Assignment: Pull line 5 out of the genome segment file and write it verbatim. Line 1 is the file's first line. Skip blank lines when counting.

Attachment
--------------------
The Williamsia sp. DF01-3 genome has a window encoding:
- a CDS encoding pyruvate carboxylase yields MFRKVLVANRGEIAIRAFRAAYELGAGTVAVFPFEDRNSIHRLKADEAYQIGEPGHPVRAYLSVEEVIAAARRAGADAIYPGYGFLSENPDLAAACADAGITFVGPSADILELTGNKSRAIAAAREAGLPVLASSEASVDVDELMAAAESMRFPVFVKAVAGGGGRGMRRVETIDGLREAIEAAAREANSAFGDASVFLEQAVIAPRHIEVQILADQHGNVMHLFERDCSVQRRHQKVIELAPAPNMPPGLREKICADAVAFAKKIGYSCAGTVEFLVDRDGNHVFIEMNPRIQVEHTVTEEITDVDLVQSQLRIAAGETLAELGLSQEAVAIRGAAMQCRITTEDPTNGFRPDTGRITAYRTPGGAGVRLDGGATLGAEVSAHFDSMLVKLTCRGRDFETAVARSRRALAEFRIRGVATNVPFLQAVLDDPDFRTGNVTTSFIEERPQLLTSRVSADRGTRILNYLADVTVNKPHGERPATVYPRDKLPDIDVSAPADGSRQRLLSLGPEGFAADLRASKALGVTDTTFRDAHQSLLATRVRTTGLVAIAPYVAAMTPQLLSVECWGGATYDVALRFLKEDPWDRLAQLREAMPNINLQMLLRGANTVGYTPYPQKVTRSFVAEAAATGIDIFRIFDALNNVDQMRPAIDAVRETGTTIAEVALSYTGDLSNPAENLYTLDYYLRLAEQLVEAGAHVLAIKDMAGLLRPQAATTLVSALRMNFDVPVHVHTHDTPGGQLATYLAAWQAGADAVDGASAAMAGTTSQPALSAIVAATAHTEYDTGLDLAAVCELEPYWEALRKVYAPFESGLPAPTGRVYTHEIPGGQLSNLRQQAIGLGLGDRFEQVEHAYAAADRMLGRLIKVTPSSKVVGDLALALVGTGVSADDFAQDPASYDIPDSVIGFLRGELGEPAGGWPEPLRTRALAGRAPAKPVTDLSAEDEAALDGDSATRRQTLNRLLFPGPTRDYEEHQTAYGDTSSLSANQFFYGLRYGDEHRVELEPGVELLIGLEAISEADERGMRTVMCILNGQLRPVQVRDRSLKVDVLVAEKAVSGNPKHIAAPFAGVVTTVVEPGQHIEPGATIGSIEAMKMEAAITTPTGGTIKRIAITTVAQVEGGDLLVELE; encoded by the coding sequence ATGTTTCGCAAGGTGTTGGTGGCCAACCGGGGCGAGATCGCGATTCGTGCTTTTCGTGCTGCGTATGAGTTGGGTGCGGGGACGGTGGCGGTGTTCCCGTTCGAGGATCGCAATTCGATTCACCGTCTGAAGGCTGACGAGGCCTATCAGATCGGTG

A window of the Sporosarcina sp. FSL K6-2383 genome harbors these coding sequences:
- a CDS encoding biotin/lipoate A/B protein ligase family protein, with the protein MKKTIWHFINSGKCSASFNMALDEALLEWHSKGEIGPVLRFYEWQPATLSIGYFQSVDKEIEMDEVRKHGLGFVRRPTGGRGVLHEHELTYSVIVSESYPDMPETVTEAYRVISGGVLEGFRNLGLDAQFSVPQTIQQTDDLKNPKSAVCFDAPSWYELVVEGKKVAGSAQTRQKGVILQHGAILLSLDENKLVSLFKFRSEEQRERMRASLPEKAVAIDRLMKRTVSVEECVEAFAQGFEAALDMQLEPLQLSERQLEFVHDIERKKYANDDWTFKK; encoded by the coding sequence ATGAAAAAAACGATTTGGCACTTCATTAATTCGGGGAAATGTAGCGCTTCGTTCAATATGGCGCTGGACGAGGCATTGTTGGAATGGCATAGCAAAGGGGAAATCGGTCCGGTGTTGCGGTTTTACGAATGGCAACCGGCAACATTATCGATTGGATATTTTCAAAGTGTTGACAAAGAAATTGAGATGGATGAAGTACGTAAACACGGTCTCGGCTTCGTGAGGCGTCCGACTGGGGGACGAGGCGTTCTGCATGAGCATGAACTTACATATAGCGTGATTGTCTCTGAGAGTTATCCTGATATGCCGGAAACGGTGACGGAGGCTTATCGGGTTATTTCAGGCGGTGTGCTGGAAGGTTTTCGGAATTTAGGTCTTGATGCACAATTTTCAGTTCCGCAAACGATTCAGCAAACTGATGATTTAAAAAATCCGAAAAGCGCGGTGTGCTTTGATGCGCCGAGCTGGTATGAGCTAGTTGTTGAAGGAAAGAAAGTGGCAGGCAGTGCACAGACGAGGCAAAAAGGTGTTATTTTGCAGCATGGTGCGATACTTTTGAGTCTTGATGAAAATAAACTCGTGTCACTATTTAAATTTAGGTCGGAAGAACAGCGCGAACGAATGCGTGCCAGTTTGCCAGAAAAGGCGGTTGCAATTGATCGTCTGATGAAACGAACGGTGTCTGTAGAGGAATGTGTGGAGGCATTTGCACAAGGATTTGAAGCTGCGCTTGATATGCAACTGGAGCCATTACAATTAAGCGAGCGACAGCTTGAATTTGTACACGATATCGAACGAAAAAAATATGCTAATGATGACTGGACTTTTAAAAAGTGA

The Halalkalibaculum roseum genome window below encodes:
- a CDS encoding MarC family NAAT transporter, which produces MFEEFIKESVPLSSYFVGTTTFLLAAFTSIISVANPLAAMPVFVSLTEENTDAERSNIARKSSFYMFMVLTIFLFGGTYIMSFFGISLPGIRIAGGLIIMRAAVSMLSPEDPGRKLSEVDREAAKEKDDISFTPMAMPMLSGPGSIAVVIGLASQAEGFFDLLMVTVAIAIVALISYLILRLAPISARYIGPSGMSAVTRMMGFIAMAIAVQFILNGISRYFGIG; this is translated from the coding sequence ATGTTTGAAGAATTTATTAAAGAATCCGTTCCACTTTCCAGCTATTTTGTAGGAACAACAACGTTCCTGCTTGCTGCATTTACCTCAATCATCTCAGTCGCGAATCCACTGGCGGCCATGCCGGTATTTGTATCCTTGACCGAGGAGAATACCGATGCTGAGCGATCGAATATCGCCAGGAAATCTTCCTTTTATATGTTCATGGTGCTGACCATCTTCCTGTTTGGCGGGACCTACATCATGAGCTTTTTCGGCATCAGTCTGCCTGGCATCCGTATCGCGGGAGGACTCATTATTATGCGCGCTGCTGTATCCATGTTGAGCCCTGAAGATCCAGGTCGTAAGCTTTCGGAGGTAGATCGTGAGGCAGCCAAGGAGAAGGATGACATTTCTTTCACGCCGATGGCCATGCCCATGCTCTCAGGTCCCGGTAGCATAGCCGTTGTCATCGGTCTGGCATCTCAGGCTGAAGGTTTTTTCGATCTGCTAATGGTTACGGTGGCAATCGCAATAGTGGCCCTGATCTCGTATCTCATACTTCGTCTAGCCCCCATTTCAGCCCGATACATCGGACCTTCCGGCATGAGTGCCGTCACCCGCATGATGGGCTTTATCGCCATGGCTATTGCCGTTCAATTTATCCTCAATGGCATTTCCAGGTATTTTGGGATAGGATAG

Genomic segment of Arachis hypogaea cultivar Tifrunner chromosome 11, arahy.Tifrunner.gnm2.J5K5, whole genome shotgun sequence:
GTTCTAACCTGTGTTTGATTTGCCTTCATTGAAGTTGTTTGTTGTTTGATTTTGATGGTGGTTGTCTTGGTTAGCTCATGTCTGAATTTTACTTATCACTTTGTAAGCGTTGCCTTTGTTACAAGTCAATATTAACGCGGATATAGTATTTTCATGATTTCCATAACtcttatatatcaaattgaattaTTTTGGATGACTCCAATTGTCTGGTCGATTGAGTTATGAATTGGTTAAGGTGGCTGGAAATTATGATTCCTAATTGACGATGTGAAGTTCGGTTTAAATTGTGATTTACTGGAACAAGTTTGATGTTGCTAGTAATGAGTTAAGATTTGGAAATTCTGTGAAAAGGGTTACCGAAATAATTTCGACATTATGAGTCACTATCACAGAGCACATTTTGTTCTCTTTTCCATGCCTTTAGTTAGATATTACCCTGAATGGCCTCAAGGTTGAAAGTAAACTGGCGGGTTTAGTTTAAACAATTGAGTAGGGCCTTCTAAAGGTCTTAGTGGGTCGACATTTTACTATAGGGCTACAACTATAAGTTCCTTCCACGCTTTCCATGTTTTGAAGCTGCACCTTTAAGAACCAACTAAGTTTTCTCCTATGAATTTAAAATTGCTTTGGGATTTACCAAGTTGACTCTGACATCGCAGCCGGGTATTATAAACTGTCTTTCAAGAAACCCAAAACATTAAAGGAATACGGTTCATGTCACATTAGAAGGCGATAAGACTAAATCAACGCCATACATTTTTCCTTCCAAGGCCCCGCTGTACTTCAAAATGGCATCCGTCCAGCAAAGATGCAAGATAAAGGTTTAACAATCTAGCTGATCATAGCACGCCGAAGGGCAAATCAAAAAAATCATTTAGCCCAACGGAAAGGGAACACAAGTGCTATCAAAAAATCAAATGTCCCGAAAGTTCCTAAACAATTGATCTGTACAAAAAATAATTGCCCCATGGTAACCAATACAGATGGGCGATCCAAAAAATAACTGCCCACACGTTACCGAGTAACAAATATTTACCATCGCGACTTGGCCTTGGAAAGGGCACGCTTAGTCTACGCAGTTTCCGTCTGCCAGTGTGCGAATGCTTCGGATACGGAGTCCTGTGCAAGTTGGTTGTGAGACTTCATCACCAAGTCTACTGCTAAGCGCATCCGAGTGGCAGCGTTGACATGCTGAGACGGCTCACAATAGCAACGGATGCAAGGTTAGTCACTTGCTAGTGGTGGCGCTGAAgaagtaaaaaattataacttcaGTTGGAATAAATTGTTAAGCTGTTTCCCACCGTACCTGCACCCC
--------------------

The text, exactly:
The Halalkalibaculum roseum genome window below encodes: